Women in the UK are considerably more likely to file for divorce than men according to numbers published by the Office for National Statistics. 2011 statistics produced by the public body reveal that it is women who bring divorce proceedings in nearly 70% of cases and the figure has in fact been even higher in the past.
Determining the reason for this trend is fairly straightforward, as divorces can only be granted on five grounds by courts in England and Wales, these being: adultery; unreasonable behaviour, desertion and separation with or without the other spouse’s consent. To the surprise of many, unfaithful wives are the cause of divorce slightly more commonly than unfaithful husbands.
The statistics obtained from the ONS also show that unreasonable behaviour – a broad category encompassing additions to alcohol and gambling as well as abusive behaviour – is cited in over half of the divorces awarded to women.
Whilst the ONS is a reliable source of information, an experienced divorce solicitor is wise enough to know that these figures rarely paint an accurate picture. During my time as a family law solicitor I was committed to ensuring that acrimony and distress was kept to a minimum in any divorce case I handled. Indeed, this is thankfully an attitude which is increasingly being held by solicitors across the country.
As a result of this firm belief, I always sought to keep the number of grounds for divorce down. For example, citing unreasonable behaviour tends to be a better approach than citing adultery and when specifying the type of unreasonable behaviour, it is sensible to cite a mild form which the local courts will happily accept but which will not upset the other party involved. Divorce petitions which are overly accusing in nature will only serve to cause argument and so, even where serious claims are involved, it is wise to use less harsh terms. This helps to take some of the sting out of divorce and means that neither party is put on the defensive from the get-go. Indeed, I would often try to get the two parties to agree on the wording used for the divorce petitions prior to submitting it.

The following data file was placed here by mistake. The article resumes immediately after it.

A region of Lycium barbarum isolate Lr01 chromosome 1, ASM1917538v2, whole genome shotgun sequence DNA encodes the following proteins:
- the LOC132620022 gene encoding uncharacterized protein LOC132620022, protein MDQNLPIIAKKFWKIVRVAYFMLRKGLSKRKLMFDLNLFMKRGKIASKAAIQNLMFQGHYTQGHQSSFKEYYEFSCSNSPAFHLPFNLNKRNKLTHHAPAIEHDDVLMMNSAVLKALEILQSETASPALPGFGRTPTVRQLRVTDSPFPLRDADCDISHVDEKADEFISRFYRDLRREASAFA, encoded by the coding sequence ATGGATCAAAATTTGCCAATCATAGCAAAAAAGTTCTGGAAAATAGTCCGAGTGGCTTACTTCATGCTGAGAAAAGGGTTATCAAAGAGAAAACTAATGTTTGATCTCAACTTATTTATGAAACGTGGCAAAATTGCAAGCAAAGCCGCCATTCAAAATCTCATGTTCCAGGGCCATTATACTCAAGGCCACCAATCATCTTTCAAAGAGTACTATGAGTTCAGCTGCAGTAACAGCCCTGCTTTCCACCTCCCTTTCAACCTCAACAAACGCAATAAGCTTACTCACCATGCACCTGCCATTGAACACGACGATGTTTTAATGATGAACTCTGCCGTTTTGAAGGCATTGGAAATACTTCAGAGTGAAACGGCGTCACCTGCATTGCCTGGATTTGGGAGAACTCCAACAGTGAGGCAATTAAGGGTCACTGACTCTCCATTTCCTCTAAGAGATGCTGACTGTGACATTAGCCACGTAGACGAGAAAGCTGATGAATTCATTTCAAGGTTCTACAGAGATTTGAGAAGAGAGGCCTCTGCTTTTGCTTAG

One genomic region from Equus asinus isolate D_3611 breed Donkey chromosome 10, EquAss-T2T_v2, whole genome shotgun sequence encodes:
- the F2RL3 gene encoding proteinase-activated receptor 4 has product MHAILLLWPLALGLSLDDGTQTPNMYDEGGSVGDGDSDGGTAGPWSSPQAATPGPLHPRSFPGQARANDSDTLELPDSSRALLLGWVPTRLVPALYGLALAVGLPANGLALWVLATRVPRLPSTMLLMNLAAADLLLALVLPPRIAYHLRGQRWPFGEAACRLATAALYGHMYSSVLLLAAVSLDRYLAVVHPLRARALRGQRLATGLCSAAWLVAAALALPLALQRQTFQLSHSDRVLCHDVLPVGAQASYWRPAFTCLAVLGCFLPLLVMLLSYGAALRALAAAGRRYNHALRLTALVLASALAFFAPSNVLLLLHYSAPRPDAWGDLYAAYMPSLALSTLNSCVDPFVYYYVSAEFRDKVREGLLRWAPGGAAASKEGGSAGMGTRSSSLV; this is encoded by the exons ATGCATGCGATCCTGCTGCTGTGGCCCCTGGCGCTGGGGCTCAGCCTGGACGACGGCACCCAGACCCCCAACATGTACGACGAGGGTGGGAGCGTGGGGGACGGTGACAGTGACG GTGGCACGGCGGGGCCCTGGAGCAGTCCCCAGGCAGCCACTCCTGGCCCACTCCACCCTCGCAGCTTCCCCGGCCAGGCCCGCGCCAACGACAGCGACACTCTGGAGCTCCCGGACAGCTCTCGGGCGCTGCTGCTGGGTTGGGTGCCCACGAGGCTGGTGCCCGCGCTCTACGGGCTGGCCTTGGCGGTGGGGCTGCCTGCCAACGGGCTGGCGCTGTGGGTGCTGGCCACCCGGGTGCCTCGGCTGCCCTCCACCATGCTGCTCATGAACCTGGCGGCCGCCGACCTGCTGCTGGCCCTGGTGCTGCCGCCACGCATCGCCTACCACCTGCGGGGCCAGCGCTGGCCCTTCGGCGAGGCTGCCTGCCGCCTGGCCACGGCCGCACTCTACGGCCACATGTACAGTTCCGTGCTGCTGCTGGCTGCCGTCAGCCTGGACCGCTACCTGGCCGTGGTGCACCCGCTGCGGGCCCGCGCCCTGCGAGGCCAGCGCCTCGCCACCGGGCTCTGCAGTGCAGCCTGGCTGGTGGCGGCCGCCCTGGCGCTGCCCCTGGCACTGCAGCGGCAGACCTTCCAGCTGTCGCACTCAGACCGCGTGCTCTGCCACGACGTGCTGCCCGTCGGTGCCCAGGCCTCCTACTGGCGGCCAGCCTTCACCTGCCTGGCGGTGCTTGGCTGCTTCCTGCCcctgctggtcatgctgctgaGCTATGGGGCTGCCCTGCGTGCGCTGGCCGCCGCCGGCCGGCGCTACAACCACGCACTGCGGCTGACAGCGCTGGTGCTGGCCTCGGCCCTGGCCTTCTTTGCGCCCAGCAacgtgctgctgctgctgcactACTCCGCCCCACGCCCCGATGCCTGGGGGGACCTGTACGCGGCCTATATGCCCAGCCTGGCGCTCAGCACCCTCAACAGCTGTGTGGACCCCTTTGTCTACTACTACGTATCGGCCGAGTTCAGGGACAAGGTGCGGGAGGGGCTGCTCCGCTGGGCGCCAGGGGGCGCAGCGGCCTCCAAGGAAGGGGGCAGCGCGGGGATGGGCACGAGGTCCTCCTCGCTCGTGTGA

The ONS numbers do however show that men have a strong basis for believing that they may only get to see their children rarely following divorce. Four fifths of children with divorced parents do not have any form of residency at their father’s house. Furthermore, men have been found to be particularly concerned about the financial implications of divorce, regardless of how much money they earn.
Women have also been found to be fearful about the financial implications of divorce with Cambridge University statisticians finding that the income of divorced women drops by a third on average following divorce. Women are also often concerned about raising children on their own and finding employment.
Bonallack & Bishop – highly experienced family law experts
The solicitors at Bonallack & Bishop have the expertise and experience needed to help you with your divorce and we understand the importance of reducing the stress and bitterness involved in proceedings as much as possible.
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